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Our expert travel columnist, Andy Wright of Accessible Travel and Leisure provides some tips for air travel for people with disabilities.

  • When making your flight reservation always remember to notify your airline, travel agent or tour operator if you require assistance. The airline needs to be notified no later than 48 hours in advance of travel.
  • To ensure you receive the correct assistance at your airport, familiarise yourself with the following 4 letter codes that airlines use when communicating your requirements to airports, and request the appropriate code when making your flight reservation.WCHR – for passengers who require a wheelchair to the aircraft, but can walk short distances, including steps
    WCHS – for passengers who require a wheelchair to the aircraft, but cannot climb steps
    WCHC -for passengers who require full assistance, which includes being assisted into their aircraft seat
  • Upon arrival at the airport there are a number of help points available to you, which can be found in the car parks, railway or bus stations (if applicable) and at terminal entrances. The legislation ensures that airports provide assistance to you from any of these points if required. Otherwise make your way directly to your airline check-in desk and once you have checked in, you should then make yourself known to the special assistance desk to confirm how you would like to be assisted to the aircraft.
  • Many of the larger airports operate with air-bridges enabling passengers to access the aircraft directly without ascending steps. But when this is not possible, for passengers who require assistance into their aircraft seat or cannot climb steps, then most airports utilise ambulifts, which are vehicles that can be driven to the aircraft and then raised up to the aircraft door to enable reduced mobility passengers to enter the aircraft.
  • If required, an aisle chair – a small narrow chair on wheels – can be utilised to gain access to your aircraft seat. This same chair can be used to enable a passenger to gain access to the on-board toilet. However please be aware that the cabin crew whilst able to wheel you to the toilet, are not encouraged to lift passengers and obviously cannot assist within the toilet. It is also important to understand that passengers with reduced mobility cannot sit in seats where you may obstruct access to emergency evacuation.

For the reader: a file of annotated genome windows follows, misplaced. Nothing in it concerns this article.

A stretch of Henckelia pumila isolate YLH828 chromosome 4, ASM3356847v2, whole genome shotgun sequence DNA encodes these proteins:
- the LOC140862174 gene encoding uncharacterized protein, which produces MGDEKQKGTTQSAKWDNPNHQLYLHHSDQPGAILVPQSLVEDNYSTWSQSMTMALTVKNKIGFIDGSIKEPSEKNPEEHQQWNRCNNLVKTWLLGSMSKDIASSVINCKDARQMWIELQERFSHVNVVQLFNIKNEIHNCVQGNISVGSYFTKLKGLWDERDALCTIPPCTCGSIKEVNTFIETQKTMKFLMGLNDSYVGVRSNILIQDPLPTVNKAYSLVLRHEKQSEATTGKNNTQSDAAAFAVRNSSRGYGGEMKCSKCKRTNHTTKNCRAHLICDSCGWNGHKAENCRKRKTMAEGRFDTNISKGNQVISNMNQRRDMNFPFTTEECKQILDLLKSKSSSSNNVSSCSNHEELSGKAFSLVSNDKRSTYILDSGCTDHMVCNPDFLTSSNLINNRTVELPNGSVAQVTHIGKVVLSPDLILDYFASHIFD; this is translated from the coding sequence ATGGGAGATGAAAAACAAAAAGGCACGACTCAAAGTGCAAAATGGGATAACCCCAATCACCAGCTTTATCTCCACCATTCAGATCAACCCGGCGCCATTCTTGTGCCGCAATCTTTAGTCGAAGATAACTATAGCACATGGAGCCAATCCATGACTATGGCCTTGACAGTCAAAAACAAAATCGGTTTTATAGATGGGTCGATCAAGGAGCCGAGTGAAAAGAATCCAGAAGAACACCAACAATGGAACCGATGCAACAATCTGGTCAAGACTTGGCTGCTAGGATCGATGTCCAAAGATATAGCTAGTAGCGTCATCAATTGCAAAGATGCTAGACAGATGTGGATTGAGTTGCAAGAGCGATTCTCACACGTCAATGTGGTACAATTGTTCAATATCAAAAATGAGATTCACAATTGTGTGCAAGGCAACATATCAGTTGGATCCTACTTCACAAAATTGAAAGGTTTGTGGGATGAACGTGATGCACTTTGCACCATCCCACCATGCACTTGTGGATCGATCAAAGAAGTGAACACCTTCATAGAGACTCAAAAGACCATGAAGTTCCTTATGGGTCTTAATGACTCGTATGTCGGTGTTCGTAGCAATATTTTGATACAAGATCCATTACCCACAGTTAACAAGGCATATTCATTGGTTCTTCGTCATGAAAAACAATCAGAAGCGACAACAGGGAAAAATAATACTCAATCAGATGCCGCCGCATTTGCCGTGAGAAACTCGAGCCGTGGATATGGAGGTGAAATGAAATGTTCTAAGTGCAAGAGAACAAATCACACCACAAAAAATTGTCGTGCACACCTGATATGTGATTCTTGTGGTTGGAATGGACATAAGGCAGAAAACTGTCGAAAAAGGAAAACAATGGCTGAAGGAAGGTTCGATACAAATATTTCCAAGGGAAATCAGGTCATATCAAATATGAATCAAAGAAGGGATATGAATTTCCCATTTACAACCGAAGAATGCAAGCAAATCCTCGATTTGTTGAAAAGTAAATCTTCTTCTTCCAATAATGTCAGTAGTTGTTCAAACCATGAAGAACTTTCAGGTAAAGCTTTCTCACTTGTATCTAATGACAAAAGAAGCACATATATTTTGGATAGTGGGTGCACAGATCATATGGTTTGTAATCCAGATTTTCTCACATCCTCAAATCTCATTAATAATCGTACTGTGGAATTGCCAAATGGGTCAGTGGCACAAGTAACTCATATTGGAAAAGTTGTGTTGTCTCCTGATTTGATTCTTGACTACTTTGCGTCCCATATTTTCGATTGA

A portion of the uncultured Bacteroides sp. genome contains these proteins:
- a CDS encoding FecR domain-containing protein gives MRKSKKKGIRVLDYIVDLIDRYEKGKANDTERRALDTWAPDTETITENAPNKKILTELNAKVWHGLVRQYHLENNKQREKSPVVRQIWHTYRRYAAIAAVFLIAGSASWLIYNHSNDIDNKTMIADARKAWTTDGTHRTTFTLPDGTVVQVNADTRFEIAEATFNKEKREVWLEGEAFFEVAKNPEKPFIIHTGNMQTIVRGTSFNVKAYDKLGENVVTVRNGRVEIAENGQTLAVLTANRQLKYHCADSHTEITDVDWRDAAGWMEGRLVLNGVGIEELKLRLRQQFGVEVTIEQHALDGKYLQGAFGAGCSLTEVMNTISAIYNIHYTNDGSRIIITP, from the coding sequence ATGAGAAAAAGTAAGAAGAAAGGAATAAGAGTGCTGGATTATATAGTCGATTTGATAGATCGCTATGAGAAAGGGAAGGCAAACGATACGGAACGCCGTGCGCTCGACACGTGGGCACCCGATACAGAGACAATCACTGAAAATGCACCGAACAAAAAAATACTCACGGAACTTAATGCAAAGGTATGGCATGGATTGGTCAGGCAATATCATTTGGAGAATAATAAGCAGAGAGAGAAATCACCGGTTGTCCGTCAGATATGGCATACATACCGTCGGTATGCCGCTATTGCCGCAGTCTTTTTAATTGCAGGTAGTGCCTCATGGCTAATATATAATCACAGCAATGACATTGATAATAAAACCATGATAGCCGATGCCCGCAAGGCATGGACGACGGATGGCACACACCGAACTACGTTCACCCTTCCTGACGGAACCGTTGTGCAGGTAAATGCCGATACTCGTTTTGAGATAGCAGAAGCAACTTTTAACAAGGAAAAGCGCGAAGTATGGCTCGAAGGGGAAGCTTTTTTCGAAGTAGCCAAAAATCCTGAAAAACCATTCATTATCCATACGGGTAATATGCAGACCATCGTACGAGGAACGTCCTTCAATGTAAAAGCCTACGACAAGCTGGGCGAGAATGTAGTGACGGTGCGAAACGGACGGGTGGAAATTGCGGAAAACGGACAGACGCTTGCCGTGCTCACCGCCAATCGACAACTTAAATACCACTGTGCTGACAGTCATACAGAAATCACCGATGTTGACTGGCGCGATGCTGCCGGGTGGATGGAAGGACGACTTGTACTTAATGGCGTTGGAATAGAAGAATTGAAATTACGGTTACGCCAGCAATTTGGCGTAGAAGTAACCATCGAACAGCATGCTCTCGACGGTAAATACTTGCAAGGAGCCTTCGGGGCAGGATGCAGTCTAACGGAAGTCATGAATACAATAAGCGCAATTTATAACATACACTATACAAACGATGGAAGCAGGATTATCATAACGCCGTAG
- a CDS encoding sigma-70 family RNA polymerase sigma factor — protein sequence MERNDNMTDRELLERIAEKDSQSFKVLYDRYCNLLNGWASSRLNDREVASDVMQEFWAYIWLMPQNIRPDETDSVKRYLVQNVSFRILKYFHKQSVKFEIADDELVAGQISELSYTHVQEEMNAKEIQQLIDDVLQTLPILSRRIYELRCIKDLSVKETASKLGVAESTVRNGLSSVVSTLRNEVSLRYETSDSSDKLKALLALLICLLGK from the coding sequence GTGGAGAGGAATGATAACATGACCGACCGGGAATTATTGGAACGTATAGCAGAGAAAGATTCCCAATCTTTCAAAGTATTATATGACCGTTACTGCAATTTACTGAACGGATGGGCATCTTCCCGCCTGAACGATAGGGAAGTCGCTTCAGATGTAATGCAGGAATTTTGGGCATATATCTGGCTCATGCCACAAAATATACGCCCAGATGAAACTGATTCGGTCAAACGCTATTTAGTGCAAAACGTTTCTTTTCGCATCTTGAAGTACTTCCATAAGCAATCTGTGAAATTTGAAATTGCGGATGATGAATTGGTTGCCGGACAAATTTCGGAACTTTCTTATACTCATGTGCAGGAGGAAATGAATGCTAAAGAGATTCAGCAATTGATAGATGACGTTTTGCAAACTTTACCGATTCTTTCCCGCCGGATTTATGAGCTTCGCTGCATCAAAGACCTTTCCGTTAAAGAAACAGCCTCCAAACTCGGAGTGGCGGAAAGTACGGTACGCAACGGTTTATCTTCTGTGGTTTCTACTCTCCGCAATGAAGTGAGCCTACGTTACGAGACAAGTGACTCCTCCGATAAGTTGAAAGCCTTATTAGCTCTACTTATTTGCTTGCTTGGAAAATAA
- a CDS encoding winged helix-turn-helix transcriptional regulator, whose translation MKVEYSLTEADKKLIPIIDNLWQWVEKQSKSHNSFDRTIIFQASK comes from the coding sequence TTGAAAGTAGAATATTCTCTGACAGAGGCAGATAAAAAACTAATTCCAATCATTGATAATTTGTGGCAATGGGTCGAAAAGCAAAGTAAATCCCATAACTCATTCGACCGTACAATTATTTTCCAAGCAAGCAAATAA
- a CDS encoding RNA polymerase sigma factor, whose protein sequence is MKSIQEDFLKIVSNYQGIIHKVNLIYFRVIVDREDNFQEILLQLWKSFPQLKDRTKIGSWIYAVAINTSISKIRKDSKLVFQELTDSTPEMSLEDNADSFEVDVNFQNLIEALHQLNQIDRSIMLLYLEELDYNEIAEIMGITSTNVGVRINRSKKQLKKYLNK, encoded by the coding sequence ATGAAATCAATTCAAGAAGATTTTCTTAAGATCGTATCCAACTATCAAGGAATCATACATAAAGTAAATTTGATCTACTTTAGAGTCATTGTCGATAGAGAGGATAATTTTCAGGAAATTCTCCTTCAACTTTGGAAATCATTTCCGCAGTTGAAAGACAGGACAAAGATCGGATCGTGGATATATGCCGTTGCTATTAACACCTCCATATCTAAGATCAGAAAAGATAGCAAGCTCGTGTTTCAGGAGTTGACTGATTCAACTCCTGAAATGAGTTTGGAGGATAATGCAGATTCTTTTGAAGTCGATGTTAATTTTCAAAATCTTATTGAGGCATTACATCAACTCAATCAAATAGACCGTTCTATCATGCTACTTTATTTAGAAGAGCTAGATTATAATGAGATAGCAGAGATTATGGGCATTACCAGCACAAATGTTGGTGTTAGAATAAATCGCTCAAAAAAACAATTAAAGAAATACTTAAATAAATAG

• You can take up to 2 items of mobility equipment with you as well as your chair, which could include a shower chair and a hoist for example. If you are taking a powered wheelchair with you, the airline will ask whether it is dry or wet cell battery operated, as well as the approximate weight. On some occasions you may also be asked for the dimensions of your chair, which you should be able to find in your manual. It is advisable to photocopy the appropriate page from your manual that highlights how to disengage the batteries and attach it to the back of your chair for the benefit of the airport and airline staff. This will reduce the chances of airport staff disconnecting various wires from your battery, and ensure that the wheelchair does not switch on during the flight. If you do not have a copy of your manual to hand you can refer to the following website which lists most power chairs and also provides information on how to immobilise your chair during a flight. One particular gadget that is often referred to and is able to immobilise most power chairs, is the airsafe-plug, and further details can be found at –

Whilst arguably still one of the most stressful elements to any package holiday for a disabled passenger is the flight, as a result of European legislation and a genuine desire by most airlines and airports to want to improve the customer experience for ALL their passengers, this ordeal is becoming easier.

It would be interesting to hear from readers about their own flying experiences and whether they feel legislation has helped to improve the quality of assistance provided by European airports. Equally, what are your thoughts on being made to pre-notify your assistance requests in advance or even confirm the nature of your disability to determine your legitimate need for assistance? Whilst potentially bureaucratic or intrusive to some, if it helped to improve the quality of airport assistance by ensuring that those who were in genuine need of assistance, actually did receive it, would you be happy to pre-notify and be asked why you need assistance?

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